New York Times - 05/11/2007
"It is brutal and almost exhaustingly terrifying, as any respectable zombie movie should be. It is also bracingly smart, both in its ideas and in its techniques."
Total Film - 07/01/2007 3 stars out of 5 -- "[I]t's stylish, disturbing and not without its own ideas....[With] non-stop action..."
Ultimate DVD - 08/01/2007 4 stars out of 5 -- "[I]t's not only a worthy sequel to the original, but a razor-sharp horror in its own right."
Uncut - 10/01/2007 4 stars out of 5 -- "Director Juan Carlos Fresnadillo handles the set-pieces superbly..."
Danny Boyle's surprise 2003 hit, 28 DAYS LATER, gets the sequel treatment here. Few elements from the first film remain--actor Cilian Murphy doesn't return, and Boyle and screenwriter/novelist Alex Garland take producer credits this time out. In their places step director/co-writer Juan Carlos Fresnadillo (INTACTO) and actor Robert Carlyle (TRAINSPOTTING), who bring the original story to its next logical step. The zombies (again referred to as "the infected") from the first film have died out and England is ready for repopulation. The American military are slowly bringing British citizens back to London, where a heavily guarded community is picking up the pieces and trying to return to normal life. Carlyle plays Don, a man who has lost his wife but is reunited with his children, Andy (Mackintosh Muggleton) and Tammy (Imogen Poots), near the start of Fresnadillo's film. The two kids soon escape from the heavily guarded community, go off searching for their childhood home, and discover that mom might not be quite as dead as they originally thought. Chaos follows, with the sadistic military and the forlorn survivors battling both each other and "the infected."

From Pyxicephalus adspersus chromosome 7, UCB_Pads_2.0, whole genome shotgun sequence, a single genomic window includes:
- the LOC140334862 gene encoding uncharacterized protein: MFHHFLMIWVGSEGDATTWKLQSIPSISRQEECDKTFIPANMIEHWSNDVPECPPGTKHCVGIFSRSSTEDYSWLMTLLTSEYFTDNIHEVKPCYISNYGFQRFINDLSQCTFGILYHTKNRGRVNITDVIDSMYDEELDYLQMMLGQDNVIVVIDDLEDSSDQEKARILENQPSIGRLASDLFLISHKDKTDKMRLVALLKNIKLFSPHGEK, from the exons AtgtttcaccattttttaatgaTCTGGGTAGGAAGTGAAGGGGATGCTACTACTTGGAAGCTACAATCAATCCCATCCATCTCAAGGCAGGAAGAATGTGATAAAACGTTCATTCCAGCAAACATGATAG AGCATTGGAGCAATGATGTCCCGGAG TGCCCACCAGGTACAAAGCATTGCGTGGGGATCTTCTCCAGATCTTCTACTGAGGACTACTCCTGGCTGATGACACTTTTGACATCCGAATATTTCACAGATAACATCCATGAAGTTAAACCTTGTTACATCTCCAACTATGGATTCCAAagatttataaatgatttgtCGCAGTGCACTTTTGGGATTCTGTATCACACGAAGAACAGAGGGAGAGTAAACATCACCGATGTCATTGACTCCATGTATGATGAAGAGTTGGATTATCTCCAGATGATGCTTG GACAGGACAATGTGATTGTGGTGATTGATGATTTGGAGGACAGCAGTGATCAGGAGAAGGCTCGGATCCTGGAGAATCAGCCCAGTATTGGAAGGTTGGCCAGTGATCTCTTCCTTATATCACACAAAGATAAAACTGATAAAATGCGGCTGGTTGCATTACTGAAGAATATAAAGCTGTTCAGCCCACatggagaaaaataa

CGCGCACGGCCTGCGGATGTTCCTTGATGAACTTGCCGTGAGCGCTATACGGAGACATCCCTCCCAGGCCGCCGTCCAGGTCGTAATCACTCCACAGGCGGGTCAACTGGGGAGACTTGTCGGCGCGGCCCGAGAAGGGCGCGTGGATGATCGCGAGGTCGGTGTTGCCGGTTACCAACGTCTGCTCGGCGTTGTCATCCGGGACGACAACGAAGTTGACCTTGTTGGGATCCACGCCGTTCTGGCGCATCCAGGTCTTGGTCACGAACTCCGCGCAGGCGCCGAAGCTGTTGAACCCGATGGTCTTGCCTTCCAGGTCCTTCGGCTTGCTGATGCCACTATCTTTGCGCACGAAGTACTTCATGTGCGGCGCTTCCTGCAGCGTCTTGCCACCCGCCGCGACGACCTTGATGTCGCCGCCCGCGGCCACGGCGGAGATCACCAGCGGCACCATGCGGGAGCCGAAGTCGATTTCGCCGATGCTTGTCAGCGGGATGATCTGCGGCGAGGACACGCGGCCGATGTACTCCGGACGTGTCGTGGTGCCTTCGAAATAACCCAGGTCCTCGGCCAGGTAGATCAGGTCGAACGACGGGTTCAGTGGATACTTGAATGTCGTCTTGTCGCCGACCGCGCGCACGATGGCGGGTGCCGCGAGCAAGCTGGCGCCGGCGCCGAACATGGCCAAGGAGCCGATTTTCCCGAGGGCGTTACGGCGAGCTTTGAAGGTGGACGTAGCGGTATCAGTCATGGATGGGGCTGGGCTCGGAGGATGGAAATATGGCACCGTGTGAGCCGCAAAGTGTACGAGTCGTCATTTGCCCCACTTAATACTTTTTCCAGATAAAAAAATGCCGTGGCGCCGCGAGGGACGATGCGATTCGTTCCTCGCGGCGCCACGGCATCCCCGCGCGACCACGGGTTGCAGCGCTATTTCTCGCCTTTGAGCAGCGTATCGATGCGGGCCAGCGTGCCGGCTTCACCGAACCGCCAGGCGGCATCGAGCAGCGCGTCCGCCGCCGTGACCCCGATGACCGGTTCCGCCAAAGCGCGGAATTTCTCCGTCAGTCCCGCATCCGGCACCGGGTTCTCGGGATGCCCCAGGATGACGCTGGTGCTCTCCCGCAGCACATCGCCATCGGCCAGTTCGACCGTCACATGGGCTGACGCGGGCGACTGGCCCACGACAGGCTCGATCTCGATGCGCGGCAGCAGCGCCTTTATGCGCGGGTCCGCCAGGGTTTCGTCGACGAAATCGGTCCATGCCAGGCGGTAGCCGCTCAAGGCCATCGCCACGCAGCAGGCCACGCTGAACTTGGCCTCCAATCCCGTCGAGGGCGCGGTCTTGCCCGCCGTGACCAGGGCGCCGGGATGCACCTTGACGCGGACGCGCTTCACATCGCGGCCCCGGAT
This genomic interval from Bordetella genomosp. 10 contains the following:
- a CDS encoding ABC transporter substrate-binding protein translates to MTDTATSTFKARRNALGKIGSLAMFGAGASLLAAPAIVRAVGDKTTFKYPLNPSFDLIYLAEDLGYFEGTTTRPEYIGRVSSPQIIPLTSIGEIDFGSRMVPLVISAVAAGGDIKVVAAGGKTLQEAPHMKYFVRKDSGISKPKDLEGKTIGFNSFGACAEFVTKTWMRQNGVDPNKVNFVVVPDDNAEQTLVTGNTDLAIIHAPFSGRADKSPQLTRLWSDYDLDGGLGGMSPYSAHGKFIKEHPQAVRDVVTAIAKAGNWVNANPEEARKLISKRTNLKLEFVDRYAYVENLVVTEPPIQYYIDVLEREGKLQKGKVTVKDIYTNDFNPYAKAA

Fresnadillo apes much of Boyle's style from the original film, shooting in rapidly edited sequences that cause plenty of blink-and-you'll-miss-it moments. A pounding soundtrack helps enliven the scenes with "the infected," and an abundance of swooping aerial shots highlight the desolate London landscape. A few minor sub-plots emerge, Fresnadillo offers sly commentary on the military's trigger-happy tendencies, and the film ends up somewhere in between zombie fare such as George A. Romero's LAND OF THE DEAD and dystopian visions of the future such as Alfonso Cuaron's CHILDREN OF MEN.
London, England |
Theatrical Release |